Neurological disorders - brain injuriesSpasticity, 13-years old
From a mother: My daughter is 13 and a half years old and suffers from spasticity, and has always woken up several times in the evening and at night because she has spasms and needs to be turned over. When I picked up the ball blanket, I thought at first that I would never be able to lay it on top of my fragile little daughter. But...… it turned out to be lovely and great and relaxing and just so much more. She uses the ball blanket when sitting and relaxing in her bean bag—in fact, often her, her younger sister and I all sit under the blanket together and relax.
At first, I would take the blanket from her when she woke up around midnight, but afterwards, she slept with it for most of the night and sometimes all night long. I'm seeing for the first time since I've had her that she sleeps from the time she lays down in bed until around midnight or 1:30 a.m. There are some exceptions, of course, such as when she is sick or something else happens, but twice in the last week she has slept all through the night. It was strange for the alarm clock to go off and her not be awake at all. Fantastic—there's only one reason for this, and it's the ball blanket"!
Delayed injury after car accident.
A young man gets brain damage following a car accident. He is restless and has a very poor feel for his body and its use. The ball blanket helps him calm down and get sleep so that he can focus his energy toward concentrating on his rehabilitation.
Brain haemorrhage - hemiplegia
An elderly man has hemiplegia and is very restless as a result of a brain haemorrhage. He uses the blanket to calm down and feel the limits of the body.
Martin is 12 years old and has a brain injury. He is in care, was born prematurely and has suffered several brain haemorrhages on his first day. Martin is also a grossly neglected, emotionally abused child. This means that Martin grows very rigid if someone hugs him and pulls away from any physical contact, among other things. Complains that it hurts to be touched, e.g. if someone puts their hand on his shoulder.
Martin sees an occupational therapists where he learns recognise his own body and what it can and cannot do. After being advised by our occupational therapist to get a ball blanket, we've now got one as a trial.
Before getting the blanket, Martin had a very hard time sleeping and settling down at night time. He called for us all the time, saying he was thirsty, he needed to go to the bathroom, he felt hot, he felt cold—there was always something that wasn't right.
After getting the blanket, Martin falls asleep in two or three minutes after saying "goodnight", and he has even been lucky enough to fall asleep sitting in front of the TV while watching cartoons. This would have been unthinkable before we had the blanket. Martin has really profited from getting this blanket, and we hope that we can receive it through a grant. Martin is very happy with the blanket and thinks that it is wonderful. He doesn't kick the blanket off anymore either. He's gotten calmer. We are very happy to have the blanket and Martin loves it. It's still too soon to say whether it is going to change his sense of touch.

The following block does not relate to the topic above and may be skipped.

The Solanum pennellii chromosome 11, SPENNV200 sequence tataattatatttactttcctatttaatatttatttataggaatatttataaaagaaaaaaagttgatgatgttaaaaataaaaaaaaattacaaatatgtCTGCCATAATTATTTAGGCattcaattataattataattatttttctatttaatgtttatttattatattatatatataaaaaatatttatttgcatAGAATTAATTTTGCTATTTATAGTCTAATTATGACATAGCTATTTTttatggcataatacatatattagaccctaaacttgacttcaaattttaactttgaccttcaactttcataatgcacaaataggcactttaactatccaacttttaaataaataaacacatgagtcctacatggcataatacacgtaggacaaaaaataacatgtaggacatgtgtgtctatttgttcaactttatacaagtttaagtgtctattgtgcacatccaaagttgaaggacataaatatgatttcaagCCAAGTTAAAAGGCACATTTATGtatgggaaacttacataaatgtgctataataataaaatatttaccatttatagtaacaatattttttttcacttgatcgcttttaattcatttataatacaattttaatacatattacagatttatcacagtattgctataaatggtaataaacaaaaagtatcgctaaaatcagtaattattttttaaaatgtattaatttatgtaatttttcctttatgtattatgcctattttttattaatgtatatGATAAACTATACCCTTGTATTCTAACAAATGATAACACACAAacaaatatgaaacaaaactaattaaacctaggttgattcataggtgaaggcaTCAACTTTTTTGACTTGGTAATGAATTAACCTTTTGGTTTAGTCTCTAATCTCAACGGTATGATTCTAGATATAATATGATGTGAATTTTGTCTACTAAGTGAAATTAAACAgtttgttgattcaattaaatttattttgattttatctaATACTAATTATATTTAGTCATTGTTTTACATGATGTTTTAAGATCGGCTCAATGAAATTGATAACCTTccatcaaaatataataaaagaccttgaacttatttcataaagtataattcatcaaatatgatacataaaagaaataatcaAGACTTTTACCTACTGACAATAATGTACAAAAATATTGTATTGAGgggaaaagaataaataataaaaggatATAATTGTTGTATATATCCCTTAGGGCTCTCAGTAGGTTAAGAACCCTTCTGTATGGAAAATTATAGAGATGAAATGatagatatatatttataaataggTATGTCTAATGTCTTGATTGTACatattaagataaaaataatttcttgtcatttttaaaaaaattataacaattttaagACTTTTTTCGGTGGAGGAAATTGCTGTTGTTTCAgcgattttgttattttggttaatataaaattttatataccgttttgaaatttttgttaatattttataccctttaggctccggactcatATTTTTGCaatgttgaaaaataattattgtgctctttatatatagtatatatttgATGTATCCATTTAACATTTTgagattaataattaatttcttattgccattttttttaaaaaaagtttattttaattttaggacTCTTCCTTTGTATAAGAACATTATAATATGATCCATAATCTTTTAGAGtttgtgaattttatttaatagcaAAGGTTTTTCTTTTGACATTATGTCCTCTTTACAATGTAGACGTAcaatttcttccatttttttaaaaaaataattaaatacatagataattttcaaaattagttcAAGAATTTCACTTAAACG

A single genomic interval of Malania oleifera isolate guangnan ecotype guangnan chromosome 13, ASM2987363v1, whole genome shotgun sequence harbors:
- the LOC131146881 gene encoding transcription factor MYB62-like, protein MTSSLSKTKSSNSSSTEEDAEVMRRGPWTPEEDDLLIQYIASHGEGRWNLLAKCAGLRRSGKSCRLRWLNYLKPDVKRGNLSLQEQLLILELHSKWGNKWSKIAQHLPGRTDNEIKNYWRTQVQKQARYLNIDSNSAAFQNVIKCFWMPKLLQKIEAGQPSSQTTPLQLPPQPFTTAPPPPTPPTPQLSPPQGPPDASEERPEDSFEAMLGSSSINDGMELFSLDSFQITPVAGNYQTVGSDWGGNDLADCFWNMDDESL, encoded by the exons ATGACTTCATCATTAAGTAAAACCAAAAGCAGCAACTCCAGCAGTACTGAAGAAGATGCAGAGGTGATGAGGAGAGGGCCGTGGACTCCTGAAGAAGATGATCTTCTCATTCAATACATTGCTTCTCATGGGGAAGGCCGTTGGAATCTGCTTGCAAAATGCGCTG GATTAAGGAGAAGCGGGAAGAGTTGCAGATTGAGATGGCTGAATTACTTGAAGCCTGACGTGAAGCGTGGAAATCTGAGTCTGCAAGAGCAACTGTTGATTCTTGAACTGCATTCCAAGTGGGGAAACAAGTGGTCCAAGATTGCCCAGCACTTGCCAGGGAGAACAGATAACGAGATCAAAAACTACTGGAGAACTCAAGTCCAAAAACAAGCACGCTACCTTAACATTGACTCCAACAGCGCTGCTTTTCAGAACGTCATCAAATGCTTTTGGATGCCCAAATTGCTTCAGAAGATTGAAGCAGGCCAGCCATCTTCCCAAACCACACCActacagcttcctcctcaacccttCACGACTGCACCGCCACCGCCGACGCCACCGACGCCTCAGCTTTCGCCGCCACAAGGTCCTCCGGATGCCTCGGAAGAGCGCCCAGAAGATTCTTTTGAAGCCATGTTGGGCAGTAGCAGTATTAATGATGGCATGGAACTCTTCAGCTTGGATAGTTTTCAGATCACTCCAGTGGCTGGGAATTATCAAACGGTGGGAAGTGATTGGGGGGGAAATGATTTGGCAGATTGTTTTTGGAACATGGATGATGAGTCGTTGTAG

- Martin's mother
A brain-injured woman uses the ball blanket to alleviate her involuntary movements. The blanket helps her feel the limits of her body and feel calm all throughout. It makes her feel calm so that she can sleep. Before she had the ball blanket, she would only sleep for one hour at a time.
A young man with a traumatic brain injury is very restless, yells, has anxiety and is aggressive. After a week of acclimatisation, he started going for the ball blanket himself and pulling it on top of himself when he laid in bed.
Users with neurological problems in general
The ball blanket is used on children and adults with spasticity, patients suffering from the effects of brain trauma or apoplexy. Many people with congenital or acquired brain damage have been able to change their perception of their own bodies, spatial and directional disorientation or sensory disturbances. This change in body awareness can create uneasiness and feelings of insecurity. The ball blanket can help users to better "notice" themselves. It promotes calmness, creates a sense of security and gives the user a feel for the physical limits of the body.
The ball blanket is currently used for treatment in the acute phase of conditions in many neurological and medical unites, as well as at treatment and aftercare centres for children and adults with spasticity, trauma patients and those afflicted with apoplexy. There have been positive experiences with using the ball blankets on patients who used to be calmed with large amounts of medication. The blanket calms them without the side effects. The ball blanket is also used on patients with multiple sclerosis and Huntington's disease, for example.